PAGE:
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Finding Epiphany in the "Ah Ha!" Moments of Life

Yes, I know it's a little late to be blogging about the festival of Epiphany, but honestly I'm not liturgical enough to really notice when these "minor" festivals take place. I do know that Epiphany falls between Christmas and Easter, and that the interim period between the two major holidays is called the "Epiphany Season." And in a way, my negligence in observing the festival this year actually ties right into the topic of this post, which has to do with celebrating "epiphany" every day.

The word "epiphany" comes from the Greek word for "appearance" or "manifestation," and the holiday typically falls twelve days after Christmas in the Western Church (which shows how late this post actually is!). It commemorates the visit of the three magi to the manger, where they experienced the direct recognition of God in the infant Christ. Hence, "epiphany" has to do with seeing and recognizing the divine as it comes to us in Jesus.

An epiphany is essentially an "ah ha!" moment, when we look up and suddenly see God standing in our midst. The epiphany may come through some direct manifestation of God, or through our own recognition that God has been standing among us all along. For the three magi of the New Testament, it was no doubt a combination of both of these elements that led to their dramatic realization of God in their midst. We know from the Biblical narrative that the magi already had some awareness of Christ's presence in Bethlehem - they had "seen his star" in the East and had gone off on a journey to see him. But I believe that the real "epiphany" took place not with the initial recognition of the star or with the decision to set out on the journey, but in the moment they knelt beside the manger and said "ah ha! Here is the something - or the Someone - we have been searching for all along!"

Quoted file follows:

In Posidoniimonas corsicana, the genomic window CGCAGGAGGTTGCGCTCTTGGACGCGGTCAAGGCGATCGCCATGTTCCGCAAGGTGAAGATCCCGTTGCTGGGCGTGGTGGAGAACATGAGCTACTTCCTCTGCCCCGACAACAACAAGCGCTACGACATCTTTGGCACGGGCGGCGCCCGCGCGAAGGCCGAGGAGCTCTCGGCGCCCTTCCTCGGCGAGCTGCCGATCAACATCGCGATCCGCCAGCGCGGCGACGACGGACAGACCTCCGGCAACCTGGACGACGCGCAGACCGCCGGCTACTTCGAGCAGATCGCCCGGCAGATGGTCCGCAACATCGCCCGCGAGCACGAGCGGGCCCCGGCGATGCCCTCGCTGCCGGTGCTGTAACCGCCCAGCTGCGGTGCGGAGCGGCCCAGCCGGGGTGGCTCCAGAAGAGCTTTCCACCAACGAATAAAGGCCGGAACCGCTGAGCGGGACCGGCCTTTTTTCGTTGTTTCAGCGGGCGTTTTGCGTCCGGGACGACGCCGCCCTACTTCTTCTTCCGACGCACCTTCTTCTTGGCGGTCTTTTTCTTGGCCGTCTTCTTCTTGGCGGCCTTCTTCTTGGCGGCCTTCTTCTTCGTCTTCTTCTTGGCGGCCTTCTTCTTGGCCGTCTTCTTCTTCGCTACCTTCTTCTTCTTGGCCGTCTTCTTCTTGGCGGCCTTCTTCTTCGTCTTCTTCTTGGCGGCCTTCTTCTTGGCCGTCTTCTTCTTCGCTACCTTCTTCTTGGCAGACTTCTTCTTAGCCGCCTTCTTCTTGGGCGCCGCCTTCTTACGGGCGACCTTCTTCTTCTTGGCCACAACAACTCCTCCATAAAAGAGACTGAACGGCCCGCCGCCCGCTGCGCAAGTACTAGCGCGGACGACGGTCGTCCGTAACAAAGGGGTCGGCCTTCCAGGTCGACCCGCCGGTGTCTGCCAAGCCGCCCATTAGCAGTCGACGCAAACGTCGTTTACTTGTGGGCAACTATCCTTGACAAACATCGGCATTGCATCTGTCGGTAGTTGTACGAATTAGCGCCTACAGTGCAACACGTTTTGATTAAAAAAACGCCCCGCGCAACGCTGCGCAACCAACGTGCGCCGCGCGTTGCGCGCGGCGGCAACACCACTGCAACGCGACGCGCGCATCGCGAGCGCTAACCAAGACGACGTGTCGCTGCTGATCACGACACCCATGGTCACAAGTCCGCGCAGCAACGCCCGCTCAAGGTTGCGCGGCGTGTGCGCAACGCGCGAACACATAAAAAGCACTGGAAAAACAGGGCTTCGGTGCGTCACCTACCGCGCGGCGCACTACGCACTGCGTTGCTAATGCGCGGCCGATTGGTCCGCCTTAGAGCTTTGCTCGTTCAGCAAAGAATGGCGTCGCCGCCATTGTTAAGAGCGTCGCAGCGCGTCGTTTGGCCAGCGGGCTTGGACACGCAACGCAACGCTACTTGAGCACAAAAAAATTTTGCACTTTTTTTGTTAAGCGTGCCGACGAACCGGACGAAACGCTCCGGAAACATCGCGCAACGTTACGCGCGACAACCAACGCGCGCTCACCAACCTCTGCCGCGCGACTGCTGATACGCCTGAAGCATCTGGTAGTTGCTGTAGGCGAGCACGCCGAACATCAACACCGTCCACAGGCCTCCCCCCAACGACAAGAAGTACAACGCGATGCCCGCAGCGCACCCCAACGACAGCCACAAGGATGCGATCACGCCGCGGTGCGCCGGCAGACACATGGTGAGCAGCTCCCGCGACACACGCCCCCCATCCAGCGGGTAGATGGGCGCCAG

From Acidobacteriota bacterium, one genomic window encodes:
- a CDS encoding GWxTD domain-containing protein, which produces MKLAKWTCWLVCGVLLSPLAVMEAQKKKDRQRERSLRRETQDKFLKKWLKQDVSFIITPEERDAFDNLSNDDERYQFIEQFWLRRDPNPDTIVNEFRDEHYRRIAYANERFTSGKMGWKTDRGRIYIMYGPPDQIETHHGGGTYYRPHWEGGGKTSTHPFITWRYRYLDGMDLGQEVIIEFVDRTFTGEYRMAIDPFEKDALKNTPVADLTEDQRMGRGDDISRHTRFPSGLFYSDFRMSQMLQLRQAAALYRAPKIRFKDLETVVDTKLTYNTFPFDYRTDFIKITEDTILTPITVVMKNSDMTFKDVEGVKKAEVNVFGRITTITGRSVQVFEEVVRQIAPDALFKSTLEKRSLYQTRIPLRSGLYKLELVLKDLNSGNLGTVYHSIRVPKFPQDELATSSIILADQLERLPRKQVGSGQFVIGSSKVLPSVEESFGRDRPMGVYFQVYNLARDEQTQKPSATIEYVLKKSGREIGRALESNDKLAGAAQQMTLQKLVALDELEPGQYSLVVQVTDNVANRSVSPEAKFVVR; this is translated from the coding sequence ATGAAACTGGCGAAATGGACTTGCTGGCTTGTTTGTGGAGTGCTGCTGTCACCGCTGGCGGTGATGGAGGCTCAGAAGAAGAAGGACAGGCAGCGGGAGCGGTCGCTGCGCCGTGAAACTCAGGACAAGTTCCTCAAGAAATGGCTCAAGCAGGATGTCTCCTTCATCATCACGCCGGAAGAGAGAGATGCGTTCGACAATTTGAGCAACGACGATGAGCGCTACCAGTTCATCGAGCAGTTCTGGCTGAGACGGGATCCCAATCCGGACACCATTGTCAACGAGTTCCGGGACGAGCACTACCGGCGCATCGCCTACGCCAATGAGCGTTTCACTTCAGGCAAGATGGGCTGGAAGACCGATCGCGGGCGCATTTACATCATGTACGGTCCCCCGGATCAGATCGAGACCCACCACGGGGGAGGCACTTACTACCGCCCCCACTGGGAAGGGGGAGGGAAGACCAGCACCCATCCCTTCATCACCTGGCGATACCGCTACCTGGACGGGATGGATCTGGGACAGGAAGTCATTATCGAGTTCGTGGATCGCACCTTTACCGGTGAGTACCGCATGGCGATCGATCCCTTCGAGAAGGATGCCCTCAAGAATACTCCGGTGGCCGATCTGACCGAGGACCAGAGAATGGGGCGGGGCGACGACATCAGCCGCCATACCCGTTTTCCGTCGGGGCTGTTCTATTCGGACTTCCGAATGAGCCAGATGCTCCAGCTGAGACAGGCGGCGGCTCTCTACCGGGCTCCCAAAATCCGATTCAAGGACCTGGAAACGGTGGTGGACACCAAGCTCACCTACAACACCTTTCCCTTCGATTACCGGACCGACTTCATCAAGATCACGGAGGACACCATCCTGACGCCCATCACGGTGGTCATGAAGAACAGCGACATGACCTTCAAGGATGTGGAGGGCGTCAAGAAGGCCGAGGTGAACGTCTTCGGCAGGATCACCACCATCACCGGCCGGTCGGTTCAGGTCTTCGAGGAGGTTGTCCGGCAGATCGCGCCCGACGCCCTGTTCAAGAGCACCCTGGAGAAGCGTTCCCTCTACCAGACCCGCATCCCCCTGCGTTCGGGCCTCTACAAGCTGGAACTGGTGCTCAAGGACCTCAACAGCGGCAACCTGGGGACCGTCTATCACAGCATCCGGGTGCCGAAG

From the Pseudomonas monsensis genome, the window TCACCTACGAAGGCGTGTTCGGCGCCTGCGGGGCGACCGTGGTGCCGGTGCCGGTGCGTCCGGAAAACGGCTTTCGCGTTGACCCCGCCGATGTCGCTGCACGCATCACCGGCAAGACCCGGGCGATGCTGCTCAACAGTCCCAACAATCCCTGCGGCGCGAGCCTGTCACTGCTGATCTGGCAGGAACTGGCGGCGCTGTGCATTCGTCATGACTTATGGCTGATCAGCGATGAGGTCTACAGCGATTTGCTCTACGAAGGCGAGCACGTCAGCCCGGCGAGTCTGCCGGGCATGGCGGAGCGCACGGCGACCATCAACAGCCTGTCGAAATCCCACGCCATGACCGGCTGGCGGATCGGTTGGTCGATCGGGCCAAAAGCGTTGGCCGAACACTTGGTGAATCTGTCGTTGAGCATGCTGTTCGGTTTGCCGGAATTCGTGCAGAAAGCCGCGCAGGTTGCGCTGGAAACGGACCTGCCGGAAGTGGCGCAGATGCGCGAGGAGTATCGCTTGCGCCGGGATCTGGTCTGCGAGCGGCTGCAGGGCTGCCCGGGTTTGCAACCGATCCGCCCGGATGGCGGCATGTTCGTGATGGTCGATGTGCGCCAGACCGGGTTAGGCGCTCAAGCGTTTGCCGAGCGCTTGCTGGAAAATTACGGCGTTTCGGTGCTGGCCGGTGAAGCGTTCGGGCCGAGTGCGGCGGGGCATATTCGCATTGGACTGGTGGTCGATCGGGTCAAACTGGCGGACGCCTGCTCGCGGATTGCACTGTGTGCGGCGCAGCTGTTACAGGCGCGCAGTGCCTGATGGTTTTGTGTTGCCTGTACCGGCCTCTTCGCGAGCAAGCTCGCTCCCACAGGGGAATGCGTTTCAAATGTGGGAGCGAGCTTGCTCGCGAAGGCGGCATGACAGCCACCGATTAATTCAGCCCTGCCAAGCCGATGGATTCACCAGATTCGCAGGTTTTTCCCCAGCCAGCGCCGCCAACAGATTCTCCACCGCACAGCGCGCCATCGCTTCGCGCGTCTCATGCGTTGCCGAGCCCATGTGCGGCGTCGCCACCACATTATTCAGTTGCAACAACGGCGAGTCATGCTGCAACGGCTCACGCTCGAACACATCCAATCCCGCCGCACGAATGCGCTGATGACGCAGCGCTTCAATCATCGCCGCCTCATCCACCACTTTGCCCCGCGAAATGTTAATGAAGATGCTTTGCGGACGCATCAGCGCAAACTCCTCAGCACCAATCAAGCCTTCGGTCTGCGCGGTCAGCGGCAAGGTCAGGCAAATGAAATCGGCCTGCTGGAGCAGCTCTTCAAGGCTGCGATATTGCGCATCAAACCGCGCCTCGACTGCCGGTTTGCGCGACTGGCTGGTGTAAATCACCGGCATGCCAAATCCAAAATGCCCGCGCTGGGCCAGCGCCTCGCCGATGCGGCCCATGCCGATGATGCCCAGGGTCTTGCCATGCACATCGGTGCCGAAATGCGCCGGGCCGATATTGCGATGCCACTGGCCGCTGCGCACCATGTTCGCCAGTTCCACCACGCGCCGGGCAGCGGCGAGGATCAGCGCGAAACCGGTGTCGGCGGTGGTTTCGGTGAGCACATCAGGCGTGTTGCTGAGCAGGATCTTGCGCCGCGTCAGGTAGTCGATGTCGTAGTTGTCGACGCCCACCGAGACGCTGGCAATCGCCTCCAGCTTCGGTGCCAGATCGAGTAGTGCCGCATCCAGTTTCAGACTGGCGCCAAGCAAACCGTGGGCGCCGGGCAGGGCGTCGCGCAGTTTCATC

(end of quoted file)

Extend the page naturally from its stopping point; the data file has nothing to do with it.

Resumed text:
In many respects, the story of the three magi is typical of our own spiritual quest. Within each of us, there is an innate longing for the origin and source of our being that St. Augustine referred to as a God-shaped hole in the human heart. At times, we catch glimpses of this numinous "something" in moments of sheer beauty that stir our hearts towards a longing for something even deeper - for Beauty itself. For others the desire springs up in a moment of crisis, when all the pretenses that we have built around ourselves are stripped away and we are left naked before the divine. These are those "magical moments" of life that can be described but never really conveyed in words; they must be experienced. For me, many of these moments came during a time of personal crisis several years ago, that also proved to be one of the most spiritually active times of my life.